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Opuntia humifusa - Eastern Prickly Pear

Opuntia humifusa - Eastern Prickly Pear

Many of us have seen it– crouching jade green and humble in the undergrowth, often in the last place one would expect to find a member of the cactus family. But the Eastern Prickly pear is hardy and widespread, and boasts myriad practical uses for foragers. It’s also used to make moonshine in the movie Master and Commander, but I can’t really talk about that. 


Common Name: Eastern Prickly Pear 

Scientific Name: Opuntia humifusa 

Plant Family: Cactaceae 

Etymology: Uncertain. Opunita: Gr., in reference to the Greek town Opus, where a cactus was said to grow. Humifusa: Gr., Humus, “Earth or ground,” and Fusus, “spread out, expansive, creeping.” 

Primary Uses


Edible Parts: After being de-bristled, fruits were dried, eaten raw, or stewed (Dakota and Lakota). Stems were de-spined and roasted as starvation food (Dakota and Pawnee). Fruit interiors eaten for thirst (Lakota). Ripe fruits are edible, but must be removed carefully and peeled thoroughly to avoid the little spines. Tongs, gloves and knives for scraping are recommended.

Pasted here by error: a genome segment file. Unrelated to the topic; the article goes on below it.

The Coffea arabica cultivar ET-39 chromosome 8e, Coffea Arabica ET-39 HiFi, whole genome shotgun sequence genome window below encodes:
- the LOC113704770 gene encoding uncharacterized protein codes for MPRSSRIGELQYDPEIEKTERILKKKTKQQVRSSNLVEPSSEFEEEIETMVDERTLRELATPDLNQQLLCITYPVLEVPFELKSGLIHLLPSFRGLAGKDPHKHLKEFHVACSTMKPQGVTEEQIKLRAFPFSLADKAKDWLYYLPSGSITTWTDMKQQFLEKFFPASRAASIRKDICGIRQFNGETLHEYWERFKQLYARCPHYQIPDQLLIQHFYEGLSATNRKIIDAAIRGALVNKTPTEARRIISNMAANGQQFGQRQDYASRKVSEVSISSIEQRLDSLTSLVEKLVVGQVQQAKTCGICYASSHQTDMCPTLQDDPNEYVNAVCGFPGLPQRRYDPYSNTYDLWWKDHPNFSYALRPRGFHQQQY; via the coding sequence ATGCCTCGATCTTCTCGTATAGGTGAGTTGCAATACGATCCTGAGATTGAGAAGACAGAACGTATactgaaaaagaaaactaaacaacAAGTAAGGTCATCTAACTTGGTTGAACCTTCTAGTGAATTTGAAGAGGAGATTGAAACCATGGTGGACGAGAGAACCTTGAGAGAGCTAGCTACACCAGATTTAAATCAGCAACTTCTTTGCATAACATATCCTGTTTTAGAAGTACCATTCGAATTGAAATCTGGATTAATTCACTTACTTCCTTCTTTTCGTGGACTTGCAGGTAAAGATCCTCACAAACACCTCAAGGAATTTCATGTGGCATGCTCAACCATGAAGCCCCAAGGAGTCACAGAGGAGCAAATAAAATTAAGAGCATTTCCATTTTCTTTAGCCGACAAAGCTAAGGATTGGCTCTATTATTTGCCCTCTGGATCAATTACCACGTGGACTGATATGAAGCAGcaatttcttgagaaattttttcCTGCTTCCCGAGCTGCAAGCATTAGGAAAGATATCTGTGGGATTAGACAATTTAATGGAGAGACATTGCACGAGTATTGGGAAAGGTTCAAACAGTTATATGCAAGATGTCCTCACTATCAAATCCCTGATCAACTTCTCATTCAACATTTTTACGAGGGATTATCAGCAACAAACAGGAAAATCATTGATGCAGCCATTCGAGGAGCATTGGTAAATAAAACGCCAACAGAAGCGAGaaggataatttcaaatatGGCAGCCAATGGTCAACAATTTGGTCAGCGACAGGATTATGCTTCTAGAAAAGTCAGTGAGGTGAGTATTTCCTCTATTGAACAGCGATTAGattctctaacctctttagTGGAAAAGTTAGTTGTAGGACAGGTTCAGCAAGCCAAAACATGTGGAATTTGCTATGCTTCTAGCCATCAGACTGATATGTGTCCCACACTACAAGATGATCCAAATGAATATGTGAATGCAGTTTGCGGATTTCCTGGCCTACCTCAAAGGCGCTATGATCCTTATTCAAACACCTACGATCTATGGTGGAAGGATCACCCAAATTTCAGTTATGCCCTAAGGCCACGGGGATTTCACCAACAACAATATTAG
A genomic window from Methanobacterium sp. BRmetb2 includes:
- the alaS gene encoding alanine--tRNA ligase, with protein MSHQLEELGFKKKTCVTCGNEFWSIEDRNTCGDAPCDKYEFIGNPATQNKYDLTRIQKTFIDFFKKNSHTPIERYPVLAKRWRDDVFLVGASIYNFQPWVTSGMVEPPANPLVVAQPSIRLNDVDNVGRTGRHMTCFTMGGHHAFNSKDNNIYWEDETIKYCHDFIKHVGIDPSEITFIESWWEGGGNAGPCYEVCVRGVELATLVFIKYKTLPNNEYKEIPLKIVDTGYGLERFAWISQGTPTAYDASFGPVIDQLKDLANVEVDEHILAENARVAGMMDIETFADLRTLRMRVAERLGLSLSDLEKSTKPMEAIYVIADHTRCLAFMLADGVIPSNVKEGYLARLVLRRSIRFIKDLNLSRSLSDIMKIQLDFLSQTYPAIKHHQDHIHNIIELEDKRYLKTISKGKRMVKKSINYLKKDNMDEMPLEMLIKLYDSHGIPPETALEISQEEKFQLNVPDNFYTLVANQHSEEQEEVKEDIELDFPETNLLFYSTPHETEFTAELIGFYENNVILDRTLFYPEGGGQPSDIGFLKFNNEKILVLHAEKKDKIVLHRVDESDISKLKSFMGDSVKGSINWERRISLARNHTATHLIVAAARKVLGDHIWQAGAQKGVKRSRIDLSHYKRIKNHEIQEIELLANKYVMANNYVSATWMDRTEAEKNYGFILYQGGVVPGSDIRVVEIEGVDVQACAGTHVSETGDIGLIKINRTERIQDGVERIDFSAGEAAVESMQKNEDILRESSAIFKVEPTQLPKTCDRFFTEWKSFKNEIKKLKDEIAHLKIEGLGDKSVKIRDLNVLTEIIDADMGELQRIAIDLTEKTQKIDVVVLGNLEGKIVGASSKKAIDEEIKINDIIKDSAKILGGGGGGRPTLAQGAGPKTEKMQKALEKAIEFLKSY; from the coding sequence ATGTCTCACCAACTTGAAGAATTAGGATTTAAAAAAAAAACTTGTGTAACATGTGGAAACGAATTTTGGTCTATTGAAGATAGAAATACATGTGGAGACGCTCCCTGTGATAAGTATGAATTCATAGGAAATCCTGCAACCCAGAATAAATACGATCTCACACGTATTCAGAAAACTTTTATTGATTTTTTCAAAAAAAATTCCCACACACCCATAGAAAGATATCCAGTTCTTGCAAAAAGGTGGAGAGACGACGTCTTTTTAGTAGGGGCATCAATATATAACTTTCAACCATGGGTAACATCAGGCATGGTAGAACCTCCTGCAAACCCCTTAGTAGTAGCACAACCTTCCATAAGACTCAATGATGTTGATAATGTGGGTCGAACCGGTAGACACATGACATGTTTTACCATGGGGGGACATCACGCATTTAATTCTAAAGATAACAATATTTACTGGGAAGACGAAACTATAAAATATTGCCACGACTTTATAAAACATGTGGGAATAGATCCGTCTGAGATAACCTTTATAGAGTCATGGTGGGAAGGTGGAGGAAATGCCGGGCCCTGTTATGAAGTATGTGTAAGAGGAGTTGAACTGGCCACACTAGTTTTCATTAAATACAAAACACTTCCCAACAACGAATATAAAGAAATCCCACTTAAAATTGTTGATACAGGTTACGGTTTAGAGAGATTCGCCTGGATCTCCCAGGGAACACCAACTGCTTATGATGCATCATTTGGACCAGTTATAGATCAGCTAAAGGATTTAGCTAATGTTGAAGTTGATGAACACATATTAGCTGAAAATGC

Historical Medicinal Uses: Dermatological aid; stem poultice applied to wounds (Pawnee, Dakota), fruit juice applied to warts (Nanticoke). Cut stems applied to rattlesnake bites (Lakota). 

Documented Medicinal Uses: Anti-nociceptive, anti-inflammatory effects observed in extract of the stem; water partitioned parts have been observed inhibiting the cellular spreading of U87MG human glioblastoma, a kind of cancer. 


Designing With This Plant: 


USDA Hardiness Zone: 4b-10b

Forest Garden Layer: Herbaceous (?) 


Sources and More Information 


Dave’s Garden. “Opuntia Species, Eastern Prickly Pear, Low, Smooth Prickly Pear, Devil’s Tongue.” Link:


Hahm et al. “Opuntia humifusa Partitioned Extracts Inhibit the Growth of U87MG Human Glioblastoma Cells.” Plant Foods Hum Nutr. September 2010. February 2018. Link: 


Mother Earth News. “How to Eat Cactus: Opuntia and Prickly Pears.” Link:


Native American Ethnobotany Database. Search: Opuntia humifusa. Link: 


Ozark Edge Wildflowers. “Prickly Pear Cactus (Opuntia humifusa).” Link: 


Sharma et al. “Anti-nociceptive and anti-inflammatory effects of the methanolic extract of Opuntia humifusa stem.” Avicenna Journal of Phytomedicine. Jul-August 2016. February 2018. Link: